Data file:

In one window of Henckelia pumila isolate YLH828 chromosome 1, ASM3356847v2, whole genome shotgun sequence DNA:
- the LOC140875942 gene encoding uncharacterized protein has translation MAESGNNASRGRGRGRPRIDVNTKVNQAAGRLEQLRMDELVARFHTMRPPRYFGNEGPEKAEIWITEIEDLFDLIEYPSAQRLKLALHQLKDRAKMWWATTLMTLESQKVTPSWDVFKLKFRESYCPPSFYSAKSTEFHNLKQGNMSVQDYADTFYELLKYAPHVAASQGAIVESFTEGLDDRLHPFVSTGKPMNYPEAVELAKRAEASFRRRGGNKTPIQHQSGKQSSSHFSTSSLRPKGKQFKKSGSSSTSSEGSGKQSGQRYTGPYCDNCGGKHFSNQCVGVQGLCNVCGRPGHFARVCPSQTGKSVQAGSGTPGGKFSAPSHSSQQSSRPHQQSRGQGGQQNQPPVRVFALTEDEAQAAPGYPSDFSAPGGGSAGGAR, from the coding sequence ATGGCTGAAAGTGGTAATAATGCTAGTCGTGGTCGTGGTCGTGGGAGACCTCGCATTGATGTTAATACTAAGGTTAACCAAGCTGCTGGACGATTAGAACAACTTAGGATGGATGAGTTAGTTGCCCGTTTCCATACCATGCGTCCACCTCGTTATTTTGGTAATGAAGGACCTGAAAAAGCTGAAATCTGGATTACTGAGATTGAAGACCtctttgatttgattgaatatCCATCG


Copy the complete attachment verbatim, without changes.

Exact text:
In one window of Henckelia pumila isolate YLH828 chromosome 1, ASM3356847v2, whole genome shotgun sequence DNA:
- the LOC140875942 gene encoding uncharacterized protein has translation MAESGNNASRGRGRGRPRIDVNTKVNQAAGRLEQLRMDELVARFHTMRPPRYFGNEGPEKAEIWITEIEDLFDLIEYPSAQRLKLALHQLKDRAKMWWATTLMTLESQKVTPSWDVFKLKFRESYCPPSFYSAKSTEFHNLKQGNMSVQDYADTFYELLKYAPHVAASQGAIVESFTEGLDDRLHPFVSTGKPMNYPEAVELAKRAEASFRRRGGNKTPIQHQSGKQSSSHFSTSSLRPKGKQFKKSGSSSTSSEGSGKQSGQRYTGPYCDNCGGKHFSNQCVGVQGLCNVCGRPGHFARVCPSQTGKSVQAGSGTPGGKFSAPSHSSQQSSRPHQQSRGQGGQQNQPPVRVFALTEDEAQAAPGYPSDFSAPGGGSAGGAR, from the coding sequence ATGGCTGAAAGTGGTAATAATGCTAGTCGTGGTCGTGGTCGTGGGAGACCTCGCATTGATGTTAATACTAAGGTTAACCAAGCTGCTGGACGATTAGAACAACTTAGGATGGATGAGTTAGTTGCCCGTTTCCATACCATGCGTCCACCTCGTTATTTTGGTAATGAAGGACCTGAAAAAGCTGAAATCTGGATTACTGAGATTGAAGACCtctttgatttgattgaatatCCATCG